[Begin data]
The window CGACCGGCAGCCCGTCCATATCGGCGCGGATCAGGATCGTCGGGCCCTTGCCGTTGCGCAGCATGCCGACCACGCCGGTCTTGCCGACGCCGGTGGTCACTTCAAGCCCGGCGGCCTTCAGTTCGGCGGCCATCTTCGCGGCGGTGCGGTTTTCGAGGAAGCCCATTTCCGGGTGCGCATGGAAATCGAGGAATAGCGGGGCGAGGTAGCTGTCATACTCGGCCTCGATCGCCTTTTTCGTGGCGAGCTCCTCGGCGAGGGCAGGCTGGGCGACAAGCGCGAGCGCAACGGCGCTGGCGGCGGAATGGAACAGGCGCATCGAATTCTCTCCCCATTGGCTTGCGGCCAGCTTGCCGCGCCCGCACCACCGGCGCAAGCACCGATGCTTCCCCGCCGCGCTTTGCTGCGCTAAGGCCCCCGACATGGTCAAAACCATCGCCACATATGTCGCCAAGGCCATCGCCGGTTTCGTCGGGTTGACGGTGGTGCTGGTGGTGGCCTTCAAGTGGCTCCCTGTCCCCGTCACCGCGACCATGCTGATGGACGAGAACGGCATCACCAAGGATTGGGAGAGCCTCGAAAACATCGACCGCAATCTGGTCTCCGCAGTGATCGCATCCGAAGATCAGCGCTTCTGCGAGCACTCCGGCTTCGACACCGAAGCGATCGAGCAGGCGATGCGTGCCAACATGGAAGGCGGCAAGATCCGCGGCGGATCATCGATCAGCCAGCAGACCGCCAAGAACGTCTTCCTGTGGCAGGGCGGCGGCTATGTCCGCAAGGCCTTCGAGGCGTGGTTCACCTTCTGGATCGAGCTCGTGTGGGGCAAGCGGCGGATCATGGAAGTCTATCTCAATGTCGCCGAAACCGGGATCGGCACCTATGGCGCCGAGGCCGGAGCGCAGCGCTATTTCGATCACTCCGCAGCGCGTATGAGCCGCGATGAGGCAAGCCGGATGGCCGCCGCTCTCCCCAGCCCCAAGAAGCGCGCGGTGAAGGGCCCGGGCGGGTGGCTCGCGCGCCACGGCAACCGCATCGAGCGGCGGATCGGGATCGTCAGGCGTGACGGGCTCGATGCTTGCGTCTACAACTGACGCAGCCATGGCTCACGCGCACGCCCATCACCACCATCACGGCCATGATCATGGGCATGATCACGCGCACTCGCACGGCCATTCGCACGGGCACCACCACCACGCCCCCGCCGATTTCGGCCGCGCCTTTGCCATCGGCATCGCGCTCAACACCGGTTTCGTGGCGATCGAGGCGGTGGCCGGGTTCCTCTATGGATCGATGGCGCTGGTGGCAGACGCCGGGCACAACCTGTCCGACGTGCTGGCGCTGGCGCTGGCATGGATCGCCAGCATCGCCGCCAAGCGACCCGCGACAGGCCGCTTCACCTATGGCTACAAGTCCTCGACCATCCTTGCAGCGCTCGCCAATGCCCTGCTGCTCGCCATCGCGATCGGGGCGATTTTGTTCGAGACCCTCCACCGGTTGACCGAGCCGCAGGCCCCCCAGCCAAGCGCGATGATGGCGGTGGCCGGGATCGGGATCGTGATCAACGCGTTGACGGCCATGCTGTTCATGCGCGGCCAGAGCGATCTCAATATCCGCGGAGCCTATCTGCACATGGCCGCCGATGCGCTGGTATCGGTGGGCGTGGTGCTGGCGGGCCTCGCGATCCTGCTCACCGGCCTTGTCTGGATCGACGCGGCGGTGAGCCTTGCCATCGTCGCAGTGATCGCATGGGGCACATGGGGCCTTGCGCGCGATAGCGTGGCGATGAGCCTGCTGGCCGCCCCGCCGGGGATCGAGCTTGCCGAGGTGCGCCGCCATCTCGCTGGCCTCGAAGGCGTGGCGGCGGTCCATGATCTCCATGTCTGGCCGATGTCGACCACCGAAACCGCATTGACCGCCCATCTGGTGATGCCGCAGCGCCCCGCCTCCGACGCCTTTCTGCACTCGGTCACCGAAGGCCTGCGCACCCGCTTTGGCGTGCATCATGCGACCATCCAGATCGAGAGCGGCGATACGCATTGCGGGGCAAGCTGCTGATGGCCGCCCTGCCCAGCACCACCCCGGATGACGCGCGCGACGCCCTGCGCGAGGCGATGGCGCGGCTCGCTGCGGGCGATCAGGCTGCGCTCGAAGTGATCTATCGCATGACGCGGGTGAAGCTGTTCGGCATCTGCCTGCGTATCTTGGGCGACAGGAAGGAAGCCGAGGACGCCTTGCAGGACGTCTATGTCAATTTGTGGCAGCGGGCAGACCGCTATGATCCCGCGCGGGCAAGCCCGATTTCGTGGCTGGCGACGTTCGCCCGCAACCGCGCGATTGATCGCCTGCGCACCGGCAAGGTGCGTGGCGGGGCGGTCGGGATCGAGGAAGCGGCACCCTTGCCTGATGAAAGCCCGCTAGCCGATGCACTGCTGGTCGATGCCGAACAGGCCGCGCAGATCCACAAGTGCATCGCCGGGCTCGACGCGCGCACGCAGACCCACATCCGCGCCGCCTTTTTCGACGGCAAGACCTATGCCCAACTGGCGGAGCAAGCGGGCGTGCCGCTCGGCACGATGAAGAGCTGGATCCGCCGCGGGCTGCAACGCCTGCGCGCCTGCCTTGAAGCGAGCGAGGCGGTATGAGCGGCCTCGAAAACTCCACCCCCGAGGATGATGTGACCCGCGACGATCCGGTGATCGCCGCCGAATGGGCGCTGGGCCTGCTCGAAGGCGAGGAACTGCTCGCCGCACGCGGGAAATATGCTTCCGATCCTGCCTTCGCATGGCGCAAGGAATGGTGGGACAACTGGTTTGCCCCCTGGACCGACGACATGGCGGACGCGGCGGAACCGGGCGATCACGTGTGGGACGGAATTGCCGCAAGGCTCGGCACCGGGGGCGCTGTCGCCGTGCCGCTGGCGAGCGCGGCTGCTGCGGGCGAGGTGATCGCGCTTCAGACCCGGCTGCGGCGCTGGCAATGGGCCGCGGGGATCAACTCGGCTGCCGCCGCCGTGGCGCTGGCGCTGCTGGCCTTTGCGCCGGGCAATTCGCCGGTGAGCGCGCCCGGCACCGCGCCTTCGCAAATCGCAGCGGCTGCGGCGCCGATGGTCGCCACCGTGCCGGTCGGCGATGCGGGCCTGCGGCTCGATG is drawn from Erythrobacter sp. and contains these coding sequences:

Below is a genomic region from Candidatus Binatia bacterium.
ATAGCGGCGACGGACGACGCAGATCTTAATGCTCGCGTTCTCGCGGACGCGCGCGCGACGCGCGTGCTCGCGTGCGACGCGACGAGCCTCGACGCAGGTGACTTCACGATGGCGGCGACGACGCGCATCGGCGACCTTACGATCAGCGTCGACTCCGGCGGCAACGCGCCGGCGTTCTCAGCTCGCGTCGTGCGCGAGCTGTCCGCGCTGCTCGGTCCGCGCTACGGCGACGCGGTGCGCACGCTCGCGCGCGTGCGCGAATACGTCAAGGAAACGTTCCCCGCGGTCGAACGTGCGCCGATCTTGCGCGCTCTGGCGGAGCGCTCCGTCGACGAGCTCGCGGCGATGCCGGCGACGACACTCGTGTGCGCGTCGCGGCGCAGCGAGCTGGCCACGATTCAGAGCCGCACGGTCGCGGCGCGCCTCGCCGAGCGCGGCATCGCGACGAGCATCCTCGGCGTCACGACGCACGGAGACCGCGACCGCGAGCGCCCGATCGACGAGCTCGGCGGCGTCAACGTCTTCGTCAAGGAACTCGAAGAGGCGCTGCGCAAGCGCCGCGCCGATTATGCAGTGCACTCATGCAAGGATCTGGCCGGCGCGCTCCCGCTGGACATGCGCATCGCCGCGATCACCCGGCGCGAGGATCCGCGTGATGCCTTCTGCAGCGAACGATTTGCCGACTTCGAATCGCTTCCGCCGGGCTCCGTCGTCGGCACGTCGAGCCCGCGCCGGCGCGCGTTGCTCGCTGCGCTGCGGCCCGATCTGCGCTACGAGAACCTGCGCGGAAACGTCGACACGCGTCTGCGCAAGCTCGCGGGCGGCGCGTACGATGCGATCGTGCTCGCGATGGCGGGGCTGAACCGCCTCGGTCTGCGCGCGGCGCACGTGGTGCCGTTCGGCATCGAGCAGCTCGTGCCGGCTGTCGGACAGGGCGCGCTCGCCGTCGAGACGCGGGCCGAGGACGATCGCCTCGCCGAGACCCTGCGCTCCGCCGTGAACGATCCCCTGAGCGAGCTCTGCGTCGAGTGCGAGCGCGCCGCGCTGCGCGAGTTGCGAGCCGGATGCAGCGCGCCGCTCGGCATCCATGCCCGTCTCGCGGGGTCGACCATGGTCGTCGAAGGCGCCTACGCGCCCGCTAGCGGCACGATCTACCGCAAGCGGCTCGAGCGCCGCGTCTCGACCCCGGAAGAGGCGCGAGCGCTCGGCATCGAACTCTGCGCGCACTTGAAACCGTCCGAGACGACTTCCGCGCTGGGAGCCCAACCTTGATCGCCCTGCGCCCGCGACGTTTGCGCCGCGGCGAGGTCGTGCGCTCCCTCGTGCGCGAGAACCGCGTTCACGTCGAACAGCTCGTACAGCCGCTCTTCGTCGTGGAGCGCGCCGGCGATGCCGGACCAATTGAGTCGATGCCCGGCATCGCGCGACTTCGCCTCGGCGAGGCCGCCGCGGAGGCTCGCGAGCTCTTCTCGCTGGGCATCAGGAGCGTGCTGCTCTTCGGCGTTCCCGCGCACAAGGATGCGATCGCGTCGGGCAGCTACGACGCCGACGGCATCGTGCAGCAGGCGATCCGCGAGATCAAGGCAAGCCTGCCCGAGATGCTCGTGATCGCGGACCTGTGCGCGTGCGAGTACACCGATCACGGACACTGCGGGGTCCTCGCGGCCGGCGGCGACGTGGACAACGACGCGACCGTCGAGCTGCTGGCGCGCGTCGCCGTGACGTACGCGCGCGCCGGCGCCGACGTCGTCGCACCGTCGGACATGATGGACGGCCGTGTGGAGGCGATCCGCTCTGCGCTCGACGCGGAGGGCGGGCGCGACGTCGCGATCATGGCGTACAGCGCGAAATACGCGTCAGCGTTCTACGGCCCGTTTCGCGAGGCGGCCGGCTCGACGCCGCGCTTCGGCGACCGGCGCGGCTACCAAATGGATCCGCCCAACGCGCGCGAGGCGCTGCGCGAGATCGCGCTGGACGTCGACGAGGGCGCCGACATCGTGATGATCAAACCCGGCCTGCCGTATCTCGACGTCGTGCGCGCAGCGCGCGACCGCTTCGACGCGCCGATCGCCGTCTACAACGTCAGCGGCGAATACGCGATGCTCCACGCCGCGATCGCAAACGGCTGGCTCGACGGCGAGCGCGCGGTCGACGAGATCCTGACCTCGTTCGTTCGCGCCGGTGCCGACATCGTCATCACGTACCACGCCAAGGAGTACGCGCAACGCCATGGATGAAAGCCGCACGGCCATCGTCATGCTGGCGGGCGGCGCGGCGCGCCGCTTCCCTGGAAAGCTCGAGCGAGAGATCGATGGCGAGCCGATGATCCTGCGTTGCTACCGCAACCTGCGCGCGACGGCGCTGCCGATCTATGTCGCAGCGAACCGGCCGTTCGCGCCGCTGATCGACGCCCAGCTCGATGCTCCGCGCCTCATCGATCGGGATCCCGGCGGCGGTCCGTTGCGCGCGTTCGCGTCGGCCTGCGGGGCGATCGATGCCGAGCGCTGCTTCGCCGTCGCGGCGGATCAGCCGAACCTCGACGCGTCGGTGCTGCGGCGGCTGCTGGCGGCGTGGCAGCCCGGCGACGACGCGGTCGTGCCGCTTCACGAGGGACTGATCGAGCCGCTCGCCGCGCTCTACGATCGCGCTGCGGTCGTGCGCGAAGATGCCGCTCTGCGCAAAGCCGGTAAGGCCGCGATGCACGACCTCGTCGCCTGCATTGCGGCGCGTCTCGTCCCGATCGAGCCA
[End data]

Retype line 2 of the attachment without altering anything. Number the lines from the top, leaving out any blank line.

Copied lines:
Below is a genomic region from Candidatus Binatia bacterium.